This roundtable welcomes short papers (5-7 minutes) that examine the intersection between motherhood and religion, and more specifically, that take into account Adrienne Rich’s distinction between motherhood as a patriarchal institution and mothering as women’s experience and methodological issues.
While mothers, motherhood and mothering are only marginally addressed in Religious Studies, and the significance of religion has only recently started to be considered in the field of motherhood studies, motherhood as a social and cultural construction beyond the biologically determined processes of sexual reproduction is undeniably part of religious institutions and practices. In parallel, mothering as an experience and practice can be inscribed within a religious context or “spiritualized” by mothers. Both the institution of motherhood and the experience of mothering are shaped and influenced by religious beliefs, discourses, texts, and practices, and are to a greater or lesser extent present in these same beliefs, discourses, texts, and practices. Building on the insights offered by the presenters, this roundtable seeks to bring together scholars working on motherhood and religion from all fields and geographical, historical contexts in order to examine theoretical and methodological issues within a comparative and inter-disciplinary framework.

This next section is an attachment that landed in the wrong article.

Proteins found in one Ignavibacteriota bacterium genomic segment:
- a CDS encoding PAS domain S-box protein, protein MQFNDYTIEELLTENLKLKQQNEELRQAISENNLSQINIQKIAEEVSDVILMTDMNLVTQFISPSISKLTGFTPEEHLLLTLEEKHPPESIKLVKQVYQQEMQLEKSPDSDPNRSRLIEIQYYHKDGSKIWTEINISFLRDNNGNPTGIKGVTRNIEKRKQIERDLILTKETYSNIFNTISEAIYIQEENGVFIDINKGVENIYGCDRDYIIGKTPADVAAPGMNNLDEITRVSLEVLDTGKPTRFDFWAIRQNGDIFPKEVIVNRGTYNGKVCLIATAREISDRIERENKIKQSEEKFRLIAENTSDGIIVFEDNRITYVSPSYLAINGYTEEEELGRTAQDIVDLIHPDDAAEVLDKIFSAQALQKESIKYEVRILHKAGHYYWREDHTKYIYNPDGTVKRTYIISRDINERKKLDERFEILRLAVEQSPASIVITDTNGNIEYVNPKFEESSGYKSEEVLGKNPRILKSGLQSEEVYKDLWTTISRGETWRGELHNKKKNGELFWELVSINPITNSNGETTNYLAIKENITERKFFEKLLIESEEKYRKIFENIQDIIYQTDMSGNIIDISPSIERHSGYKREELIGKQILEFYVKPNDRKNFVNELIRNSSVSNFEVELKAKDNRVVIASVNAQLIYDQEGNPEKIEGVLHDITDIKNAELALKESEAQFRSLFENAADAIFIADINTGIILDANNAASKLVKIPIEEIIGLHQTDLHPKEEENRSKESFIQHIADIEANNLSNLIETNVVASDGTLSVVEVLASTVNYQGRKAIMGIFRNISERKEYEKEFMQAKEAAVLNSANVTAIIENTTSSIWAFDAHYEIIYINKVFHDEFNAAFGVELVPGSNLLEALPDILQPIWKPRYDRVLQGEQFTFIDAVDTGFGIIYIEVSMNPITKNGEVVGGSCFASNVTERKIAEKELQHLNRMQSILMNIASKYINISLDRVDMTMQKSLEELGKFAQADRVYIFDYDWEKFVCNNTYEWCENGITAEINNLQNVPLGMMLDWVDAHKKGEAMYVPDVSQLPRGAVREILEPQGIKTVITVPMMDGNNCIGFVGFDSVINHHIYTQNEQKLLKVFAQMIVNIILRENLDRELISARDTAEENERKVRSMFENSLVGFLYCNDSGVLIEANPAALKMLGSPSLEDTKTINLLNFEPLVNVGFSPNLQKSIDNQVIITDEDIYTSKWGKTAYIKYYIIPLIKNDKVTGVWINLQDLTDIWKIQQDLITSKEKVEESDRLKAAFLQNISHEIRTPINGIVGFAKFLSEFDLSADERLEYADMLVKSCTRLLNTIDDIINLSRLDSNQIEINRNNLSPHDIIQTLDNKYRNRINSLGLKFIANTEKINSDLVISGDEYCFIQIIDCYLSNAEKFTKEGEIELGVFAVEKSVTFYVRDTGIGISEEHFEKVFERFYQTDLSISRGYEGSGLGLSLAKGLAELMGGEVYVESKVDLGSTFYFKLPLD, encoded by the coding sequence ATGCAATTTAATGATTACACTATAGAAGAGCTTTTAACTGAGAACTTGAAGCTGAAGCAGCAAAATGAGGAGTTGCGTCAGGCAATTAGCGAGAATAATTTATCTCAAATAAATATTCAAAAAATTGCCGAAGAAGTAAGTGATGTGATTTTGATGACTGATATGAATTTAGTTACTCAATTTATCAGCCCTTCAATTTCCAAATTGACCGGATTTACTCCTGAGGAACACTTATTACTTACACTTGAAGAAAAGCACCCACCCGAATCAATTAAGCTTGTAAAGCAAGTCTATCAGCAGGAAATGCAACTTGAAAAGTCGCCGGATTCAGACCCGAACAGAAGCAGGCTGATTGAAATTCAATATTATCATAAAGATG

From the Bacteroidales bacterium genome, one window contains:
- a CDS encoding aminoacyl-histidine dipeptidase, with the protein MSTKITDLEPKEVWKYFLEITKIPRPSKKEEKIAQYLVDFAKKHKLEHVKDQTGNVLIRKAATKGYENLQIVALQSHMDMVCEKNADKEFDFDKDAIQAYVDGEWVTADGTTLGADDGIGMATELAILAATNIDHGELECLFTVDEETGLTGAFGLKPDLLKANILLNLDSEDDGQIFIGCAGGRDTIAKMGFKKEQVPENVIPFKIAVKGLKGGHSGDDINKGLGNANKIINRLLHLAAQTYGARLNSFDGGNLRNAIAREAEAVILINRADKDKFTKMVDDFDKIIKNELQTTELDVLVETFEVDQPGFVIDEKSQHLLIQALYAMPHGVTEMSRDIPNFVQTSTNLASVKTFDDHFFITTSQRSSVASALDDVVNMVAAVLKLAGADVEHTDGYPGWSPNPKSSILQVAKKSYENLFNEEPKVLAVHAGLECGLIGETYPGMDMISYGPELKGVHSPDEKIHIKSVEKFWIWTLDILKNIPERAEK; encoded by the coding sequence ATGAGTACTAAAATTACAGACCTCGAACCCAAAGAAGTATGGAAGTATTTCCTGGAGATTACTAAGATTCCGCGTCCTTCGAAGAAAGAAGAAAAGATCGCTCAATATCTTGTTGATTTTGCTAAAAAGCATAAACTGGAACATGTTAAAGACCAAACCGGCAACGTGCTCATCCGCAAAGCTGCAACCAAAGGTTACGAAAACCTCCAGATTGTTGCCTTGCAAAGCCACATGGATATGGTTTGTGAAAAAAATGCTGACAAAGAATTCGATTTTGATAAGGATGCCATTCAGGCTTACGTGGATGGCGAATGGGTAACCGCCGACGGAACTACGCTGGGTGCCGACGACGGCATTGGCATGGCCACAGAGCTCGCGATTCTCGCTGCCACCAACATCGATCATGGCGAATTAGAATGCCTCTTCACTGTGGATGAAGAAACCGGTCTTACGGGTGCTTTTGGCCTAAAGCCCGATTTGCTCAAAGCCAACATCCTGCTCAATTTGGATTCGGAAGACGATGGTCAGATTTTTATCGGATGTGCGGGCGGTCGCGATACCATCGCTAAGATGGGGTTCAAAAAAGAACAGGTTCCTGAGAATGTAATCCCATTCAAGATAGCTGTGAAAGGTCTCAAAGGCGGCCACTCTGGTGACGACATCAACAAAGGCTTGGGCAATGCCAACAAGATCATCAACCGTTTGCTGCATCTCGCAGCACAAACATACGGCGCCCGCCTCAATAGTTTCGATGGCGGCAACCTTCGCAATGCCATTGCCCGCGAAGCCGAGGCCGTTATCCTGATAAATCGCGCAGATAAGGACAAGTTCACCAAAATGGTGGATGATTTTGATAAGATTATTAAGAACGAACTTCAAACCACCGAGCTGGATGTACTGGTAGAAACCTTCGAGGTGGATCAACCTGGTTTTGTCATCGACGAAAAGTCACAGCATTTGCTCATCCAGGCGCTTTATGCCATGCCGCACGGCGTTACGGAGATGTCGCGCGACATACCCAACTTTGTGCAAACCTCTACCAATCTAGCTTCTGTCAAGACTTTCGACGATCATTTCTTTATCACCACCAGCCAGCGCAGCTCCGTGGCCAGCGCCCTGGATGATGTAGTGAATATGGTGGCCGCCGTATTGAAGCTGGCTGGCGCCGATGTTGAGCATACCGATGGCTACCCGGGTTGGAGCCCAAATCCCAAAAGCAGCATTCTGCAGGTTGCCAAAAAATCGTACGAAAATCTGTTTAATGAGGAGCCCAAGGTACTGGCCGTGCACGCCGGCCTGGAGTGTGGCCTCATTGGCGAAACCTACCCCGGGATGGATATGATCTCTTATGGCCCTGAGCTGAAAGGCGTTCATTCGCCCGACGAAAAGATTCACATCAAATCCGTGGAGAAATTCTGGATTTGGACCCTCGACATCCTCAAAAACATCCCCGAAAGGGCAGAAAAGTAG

We particularly welcome contributions that seek to address the following themes:
• The distinction and tension between motherhood as an institution and mothering as women’s experience, in particular how (and whether) religious texts can be re-read from mother-centered approaches.
• Epistemological and methodological issues related to the study of mothering especially such as access to the relevant sources and to women’s voicing of their experience.
• Gender equality, feminist ideals and religious feminism with an emphasis on motherhood, whether they are based on maternalist ideals or motivated by a matricentric perspective (O’Reilly, 2016).
• Maternal roles not directly tied to biological reproduction – keeping in mind Sara Ruddick’s description of maternal thinking and practice (Ruddick, 1989).
• The relationship between highly idealized images of mothers and motherhood in religious texts and discourses with the reality of mothers’ lives and experience.
Please send a short abstract of your paper (150 words) and a brief bio (150 words) highlighting your scholarly interests and field of study to Pascale Engelmajer at firstname.lastname@example.org no later than February 24th. If you have any question about the roundtable or the application process, please contact Pascale Engelmajer (email@example.com) or Florence Pasche Guignard (firstname.lastname@example.org).